Many of us dream of traveling across the country and seeing all America the Beautiful has to offer. However, not all of us have bottomless bank accounts. Luckily, you don’t have to be a millionaire to travel across the country in style. Here are a few ways to minimize the cost of a cross-country journey while still seeing all the sights.
During these uncertain times, please keep safety in mind and consider adding destinations to your bucket list to visit at a later date.
1. Pick up a Federal Recreation Pass.
This thing is pretty much worth its weight in gold. For just $80, you and up to THREE friends in your car get unlimited access to any national park, national forest or wildlife refuge in the country. For an entire year.
Let’s do the math here. If you bring three friends along on your trip, that’s $20 each for the pass. Entry to these parks includes camping, so if you pick up a tent and camping supplies…you’ll basically be spending $20 each on lodging for the entire journey.
Obviously camping isn’t for everyone, but considering that many of these parks will likely be on your travel trip itinerary anyway (Yellowstone, the Grand Canyon, etc.) there’s no reason not to grab a Federal Recreation Pass. If you’re over 62, you can buy an annual pass for $20 or a lifetime pass for $80.
2. Consider renting a car instead of taking your own.
Though this strategy may seem odd at first, renting a car may actually end up costing less than taking your own vehicle across the country. First off, renting a more fuel-efficient car than your own will save you big time on gas. This factor alone will save you more than you may think.
More importantly, your car will be spared the wear-and-tear of thousands of miles of road time. Maintenance costs can pile up fast, so you may want to consider swapping your car out for a rental if you don’t want to be on the hook for unexpected, costly repairs.
3. No money for a rental? Try a driveaway.
What’s a driveaway? When a car needs to be delivered from Point A to Point B, some agencies will let private individuals (that’s you) do the driving. You’ll be given a car and a specific route and be sent on your way. Fuel costs are covered, though you do need to arrive on a certain date and arrange your own way back. Check Auto Driveaway for opportunities near you.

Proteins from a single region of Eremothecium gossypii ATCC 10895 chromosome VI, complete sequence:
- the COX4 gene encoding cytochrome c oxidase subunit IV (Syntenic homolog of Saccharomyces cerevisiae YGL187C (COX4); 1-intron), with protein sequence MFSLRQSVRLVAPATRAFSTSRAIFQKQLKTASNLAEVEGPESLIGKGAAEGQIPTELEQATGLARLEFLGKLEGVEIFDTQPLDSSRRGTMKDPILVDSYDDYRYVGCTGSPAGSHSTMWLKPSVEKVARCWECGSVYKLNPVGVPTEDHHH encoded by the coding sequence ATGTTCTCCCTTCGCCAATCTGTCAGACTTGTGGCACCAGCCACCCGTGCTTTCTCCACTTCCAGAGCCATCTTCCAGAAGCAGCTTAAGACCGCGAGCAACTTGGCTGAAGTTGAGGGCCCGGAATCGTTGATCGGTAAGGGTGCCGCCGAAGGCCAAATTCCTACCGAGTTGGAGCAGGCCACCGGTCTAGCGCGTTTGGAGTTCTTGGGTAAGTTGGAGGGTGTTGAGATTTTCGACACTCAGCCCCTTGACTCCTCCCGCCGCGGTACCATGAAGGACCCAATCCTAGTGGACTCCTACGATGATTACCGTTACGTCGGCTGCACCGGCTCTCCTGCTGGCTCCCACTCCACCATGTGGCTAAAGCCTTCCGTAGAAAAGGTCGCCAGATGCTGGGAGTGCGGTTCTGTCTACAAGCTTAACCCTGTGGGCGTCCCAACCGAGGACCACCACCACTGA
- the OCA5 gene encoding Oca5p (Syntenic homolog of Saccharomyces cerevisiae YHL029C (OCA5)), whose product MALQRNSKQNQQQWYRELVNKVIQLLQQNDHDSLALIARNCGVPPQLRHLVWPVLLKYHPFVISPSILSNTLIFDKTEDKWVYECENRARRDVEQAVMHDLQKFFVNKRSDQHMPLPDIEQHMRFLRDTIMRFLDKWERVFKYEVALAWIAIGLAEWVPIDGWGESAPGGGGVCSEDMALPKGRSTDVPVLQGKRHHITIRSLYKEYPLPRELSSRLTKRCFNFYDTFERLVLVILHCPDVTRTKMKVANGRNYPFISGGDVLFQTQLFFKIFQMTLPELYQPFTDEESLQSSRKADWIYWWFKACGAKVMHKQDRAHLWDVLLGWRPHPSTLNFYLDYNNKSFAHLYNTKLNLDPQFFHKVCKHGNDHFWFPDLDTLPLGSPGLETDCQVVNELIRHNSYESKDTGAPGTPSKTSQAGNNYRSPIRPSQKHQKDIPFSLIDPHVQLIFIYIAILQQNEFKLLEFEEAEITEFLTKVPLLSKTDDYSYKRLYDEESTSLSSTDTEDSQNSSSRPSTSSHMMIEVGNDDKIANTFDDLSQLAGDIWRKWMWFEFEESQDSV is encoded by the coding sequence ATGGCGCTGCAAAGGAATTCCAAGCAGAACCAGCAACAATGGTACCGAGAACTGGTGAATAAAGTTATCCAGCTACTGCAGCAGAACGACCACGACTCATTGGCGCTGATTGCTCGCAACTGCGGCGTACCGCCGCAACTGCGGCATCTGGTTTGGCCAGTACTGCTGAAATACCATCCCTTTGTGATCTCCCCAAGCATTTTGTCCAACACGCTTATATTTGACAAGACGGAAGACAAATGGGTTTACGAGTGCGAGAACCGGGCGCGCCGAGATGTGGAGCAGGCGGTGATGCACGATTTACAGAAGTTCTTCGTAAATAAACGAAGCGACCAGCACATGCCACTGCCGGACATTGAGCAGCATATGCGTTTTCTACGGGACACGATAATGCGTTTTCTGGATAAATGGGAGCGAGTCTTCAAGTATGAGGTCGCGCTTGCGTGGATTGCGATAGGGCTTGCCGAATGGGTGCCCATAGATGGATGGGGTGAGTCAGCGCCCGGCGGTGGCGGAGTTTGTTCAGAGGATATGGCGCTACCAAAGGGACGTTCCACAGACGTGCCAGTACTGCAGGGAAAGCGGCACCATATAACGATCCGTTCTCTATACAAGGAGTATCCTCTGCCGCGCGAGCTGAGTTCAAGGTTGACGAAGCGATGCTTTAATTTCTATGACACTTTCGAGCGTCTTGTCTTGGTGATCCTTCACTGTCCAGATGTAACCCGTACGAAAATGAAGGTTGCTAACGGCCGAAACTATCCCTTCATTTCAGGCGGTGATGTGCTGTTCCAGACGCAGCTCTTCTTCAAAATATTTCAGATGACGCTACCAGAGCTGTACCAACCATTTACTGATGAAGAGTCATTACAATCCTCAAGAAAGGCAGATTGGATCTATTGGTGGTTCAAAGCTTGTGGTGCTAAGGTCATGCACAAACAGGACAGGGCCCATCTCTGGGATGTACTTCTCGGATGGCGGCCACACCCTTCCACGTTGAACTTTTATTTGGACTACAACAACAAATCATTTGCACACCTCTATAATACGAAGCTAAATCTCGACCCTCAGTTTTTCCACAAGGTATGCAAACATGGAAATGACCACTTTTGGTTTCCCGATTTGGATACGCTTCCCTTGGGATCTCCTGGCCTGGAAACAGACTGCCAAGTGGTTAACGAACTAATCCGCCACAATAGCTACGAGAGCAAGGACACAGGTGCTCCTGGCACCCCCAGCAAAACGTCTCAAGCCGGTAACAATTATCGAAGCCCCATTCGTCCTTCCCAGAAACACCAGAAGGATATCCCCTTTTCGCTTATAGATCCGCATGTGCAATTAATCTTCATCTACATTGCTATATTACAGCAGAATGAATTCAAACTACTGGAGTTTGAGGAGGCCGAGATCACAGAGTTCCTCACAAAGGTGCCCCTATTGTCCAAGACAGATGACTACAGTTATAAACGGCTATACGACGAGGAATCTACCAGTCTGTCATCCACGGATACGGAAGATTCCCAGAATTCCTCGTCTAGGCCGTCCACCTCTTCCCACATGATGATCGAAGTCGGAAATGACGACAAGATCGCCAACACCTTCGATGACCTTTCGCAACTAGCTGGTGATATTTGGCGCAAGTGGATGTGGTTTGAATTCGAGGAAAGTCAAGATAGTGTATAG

4. Watch a stranger’s house or pet.
Websites like Pet Sitter and House Sitters America will match you with people across the country looking for someone trustworthy to keep an eye on their home or pet while they’re away. This is a great way to nab free lodging at your destination. Of course, you do have to be prepared to keep a close watch on your host’s pooch or property.
5. See the entire country for under $450 with a rail pass.
Amtrak’s USA Rail Passes start at $449 and are one of the cheapest ways to travel across America. You can book at 15-day, 30-day or 45-day pass that will grant you unlimited Amtrak travel during that period. Hop aboard on one end of the country and cruise to the other for far less than a two week or one month trip would cost you otherwise. Plus, you’ll skip traffic, tolls and construction.
6. Check sites like Groupon for deals at your destinations.
Deal sites often have great offers on things like city tours or local restaurants, so make sure to check for coupons before heading out for the day.
7. Make sure your hotel room has a mini fridge and coffee maker.
You’ll save big on your trip by relying on groceries rather than restaurant fare. Stock your hotel fridge with sandwich supplies and make your own java rather than picking up a coffee to go. Plus, you can actually use that coffee maker to heat up soup and even get creative with an iron to whip up some paninis.
8. Skip the hotel altogether.
There are so many other options for lodging these days. Try AirBnb for a cheap stay in an actual home or apartment – you can choose to book a single room or even an entire house. Try Couchsurfing, a site where locals put their air mattresses, spare beds and sofas up for nightly rental, for the chance to sleep for cheap (or even free) in your chosen destination. Book a bed or room in a hostel for much lower rates than you’d find in a hotel, or even try a night in a YMCA.
9. Bring your bike along.
While we don’t recommend cycling across the country unless you’re in pretty good shape, bringing your along may save you a good chunk of change on local public transportation. Plus, you won’t have to worry about figuring out parking in an unfamiliar city.
10. Don’t forget the water bottle, thermos and tupperware.
Bottled water is an unnecessary and costly (not to mention ecological irresponsible) expense that can be avoided with a simple reusable water bottle. Packing a thermos will keep your drinks warm on the go, but it also works as a perfect insulated lunch box for things like soup, warm pasta and cold salad.
If you do go out to eat and end up with leftovers, you'll want to make sure they get eaten. Toting around a flimsy restaurant container may lead to spills or tossed food, so pack a cheap plastic container to keep your snacks and leftovers safe and accessible.
11. If you do really want to check out a particular restaurant, go for drinks or lunch rather than dinner.
If you’re just looking to experience the ambiance of a particular eatery, opt for a drink at the bar or stop by for lunch. Stopping by for dessert after cooking up your own food at your lodgings is also a great way to balance cost with experience.
12. Keep an eye on airline discounts from budget airlines.
Budget airlines aren’t as plentiful in America as they are abroad, but Spirit Airlines does offer some pretty sweet deals on domestic airfare. You can join their $9 Fare Club for super cheap tickets or just watch your inbox for coupon emails.
There are plenty of ways to keep things cheap while traveling. Click here for more tips.